September is beginning with a flourish! The temps here in Eastern NM this morning were mid 50's and I wanted to dance around and celebrate the end of hot weather. Fall can't be far behind.
A celebration of autumn oranges with undertones of blue -- this short sleeved jacket vest has a handpainted warp of pearle cotton and a weft of cayenne tencel. The tencel gives the garment beautiful drape and the hand dyed warp moves the colors subtly from burnt orange to blue and bronze. The lapel has a twisted braided fringe with bronze faceted glass beads. This will be my entry into our local art show that takes place in October.

Wednesday, August 01, 2007

Have you ever fallen in love with color? Maybe that is the advantage of being a fiber artist, color is all around and in a variety of sensual textures. In July I fell in love with hand-dyeing cut velvet silk scarves. They are all over my house right now as I get ready to take new inventory to the gallery that represents my work. There is something a little Arabian Nights about having scarves draped over every available surface. I feel elegant beyond my usual weaver-spinner persona.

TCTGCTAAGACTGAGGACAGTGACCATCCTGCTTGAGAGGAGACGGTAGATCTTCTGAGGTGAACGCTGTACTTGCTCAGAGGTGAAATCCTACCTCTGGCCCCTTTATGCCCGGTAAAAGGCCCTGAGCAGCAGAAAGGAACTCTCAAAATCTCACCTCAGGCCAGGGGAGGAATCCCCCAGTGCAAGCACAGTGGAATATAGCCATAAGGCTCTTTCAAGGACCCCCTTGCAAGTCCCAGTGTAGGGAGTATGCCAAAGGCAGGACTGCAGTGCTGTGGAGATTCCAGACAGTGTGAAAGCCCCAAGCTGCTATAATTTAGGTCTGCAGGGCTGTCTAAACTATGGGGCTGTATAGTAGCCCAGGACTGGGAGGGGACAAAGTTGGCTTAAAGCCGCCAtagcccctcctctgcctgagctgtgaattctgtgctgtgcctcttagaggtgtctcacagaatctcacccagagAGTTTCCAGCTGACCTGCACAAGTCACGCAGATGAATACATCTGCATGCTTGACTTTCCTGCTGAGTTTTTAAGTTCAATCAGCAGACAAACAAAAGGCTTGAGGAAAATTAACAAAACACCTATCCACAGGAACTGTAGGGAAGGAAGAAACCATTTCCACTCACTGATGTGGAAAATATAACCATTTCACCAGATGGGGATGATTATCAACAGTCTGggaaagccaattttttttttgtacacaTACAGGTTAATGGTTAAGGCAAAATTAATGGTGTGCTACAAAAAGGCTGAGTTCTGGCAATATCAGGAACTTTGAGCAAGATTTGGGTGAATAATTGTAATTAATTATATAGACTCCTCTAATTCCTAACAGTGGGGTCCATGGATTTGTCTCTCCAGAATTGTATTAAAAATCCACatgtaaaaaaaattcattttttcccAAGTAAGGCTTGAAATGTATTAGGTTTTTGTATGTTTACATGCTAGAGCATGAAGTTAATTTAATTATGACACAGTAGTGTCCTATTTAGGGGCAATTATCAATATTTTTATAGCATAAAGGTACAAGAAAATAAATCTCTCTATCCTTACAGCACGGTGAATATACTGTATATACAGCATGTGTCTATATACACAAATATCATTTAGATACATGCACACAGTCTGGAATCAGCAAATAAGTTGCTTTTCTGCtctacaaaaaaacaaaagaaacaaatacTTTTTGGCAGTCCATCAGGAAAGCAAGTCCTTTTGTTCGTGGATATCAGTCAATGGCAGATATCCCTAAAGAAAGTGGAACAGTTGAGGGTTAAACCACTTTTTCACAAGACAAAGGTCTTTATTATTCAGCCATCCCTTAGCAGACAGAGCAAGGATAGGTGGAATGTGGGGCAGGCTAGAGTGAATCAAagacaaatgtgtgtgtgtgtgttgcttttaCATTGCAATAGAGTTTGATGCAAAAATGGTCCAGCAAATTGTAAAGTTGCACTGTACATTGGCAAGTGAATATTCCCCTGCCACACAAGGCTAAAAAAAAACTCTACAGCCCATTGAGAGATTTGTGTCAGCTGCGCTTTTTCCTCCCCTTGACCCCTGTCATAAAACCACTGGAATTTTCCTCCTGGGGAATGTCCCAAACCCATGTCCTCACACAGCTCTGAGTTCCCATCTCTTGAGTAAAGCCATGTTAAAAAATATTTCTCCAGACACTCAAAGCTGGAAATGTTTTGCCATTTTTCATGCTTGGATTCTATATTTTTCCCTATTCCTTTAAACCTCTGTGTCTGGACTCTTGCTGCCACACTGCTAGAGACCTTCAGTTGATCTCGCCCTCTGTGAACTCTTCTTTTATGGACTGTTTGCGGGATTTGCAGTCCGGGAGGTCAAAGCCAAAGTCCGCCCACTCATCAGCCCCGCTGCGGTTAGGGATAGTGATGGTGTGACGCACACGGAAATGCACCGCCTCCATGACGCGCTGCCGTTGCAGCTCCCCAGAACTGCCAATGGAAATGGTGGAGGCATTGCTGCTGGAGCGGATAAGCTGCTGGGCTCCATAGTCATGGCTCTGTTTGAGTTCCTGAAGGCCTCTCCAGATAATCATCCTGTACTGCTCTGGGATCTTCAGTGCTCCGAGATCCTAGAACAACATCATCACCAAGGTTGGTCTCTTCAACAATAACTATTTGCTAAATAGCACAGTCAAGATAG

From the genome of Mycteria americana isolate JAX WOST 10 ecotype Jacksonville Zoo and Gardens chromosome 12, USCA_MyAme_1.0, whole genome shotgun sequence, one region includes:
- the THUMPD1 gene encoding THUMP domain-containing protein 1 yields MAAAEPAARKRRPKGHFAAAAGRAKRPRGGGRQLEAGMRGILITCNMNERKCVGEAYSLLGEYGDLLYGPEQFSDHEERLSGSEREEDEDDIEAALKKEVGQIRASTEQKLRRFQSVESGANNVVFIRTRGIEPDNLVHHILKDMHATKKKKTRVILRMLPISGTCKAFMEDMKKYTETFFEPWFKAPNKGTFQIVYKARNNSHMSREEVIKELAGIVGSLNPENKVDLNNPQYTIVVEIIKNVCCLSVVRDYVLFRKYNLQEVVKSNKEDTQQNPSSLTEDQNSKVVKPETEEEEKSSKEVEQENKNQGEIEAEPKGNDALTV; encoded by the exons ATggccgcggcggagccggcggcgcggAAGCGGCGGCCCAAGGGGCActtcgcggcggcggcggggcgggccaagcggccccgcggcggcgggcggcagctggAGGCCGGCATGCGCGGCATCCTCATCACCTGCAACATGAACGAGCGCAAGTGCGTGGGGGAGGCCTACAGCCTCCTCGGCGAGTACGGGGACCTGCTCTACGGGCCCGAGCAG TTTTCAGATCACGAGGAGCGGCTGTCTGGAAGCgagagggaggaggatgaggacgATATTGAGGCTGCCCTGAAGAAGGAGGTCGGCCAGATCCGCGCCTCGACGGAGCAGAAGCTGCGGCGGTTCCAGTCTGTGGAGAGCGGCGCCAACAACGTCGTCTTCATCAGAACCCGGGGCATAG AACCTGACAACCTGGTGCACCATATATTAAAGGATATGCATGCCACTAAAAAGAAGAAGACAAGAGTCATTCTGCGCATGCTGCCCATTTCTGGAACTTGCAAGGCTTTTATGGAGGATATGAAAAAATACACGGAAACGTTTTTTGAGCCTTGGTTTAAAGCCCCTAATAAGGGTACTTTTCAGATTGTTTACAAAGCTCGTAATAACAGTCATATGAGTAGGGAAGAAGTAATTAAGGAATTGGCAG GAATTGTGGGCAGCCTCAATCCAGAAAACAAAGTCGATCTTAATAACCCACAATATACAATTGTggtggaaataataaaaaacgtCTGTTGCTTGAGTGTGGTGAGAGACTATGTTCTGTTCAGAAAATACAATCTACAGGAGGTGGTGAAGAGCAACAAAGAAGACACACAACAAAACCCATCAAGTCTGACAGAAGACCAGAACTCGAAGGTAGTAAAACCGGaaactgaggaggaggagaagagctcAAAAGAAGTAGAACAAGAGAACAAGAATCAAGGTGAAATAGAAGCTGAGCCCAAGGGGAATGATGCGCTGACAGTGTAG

I have been reading the new book "Foolsgold" by Susan Wooldridge who also wrote "Poemcrazy." These books are about accessing the creativity that makes life as an artist hum along like gas in the tank. While I will probably never be much of a poet, I am always interested in how other creative people tap into what they do, where their passion comes from. Surely being an artist is all about passion. These two books are lifesavers and have opened doors for me that seemed firmly closed. They gave me the desire to blog again and write on every available surface - all the ones not currently covered in silk scarves! Thank goodness for authors like Wooldridge and if you get the chance to read these please do, and then write and tell me what you think. Write and tell Susan too, I think she likes to hear from us.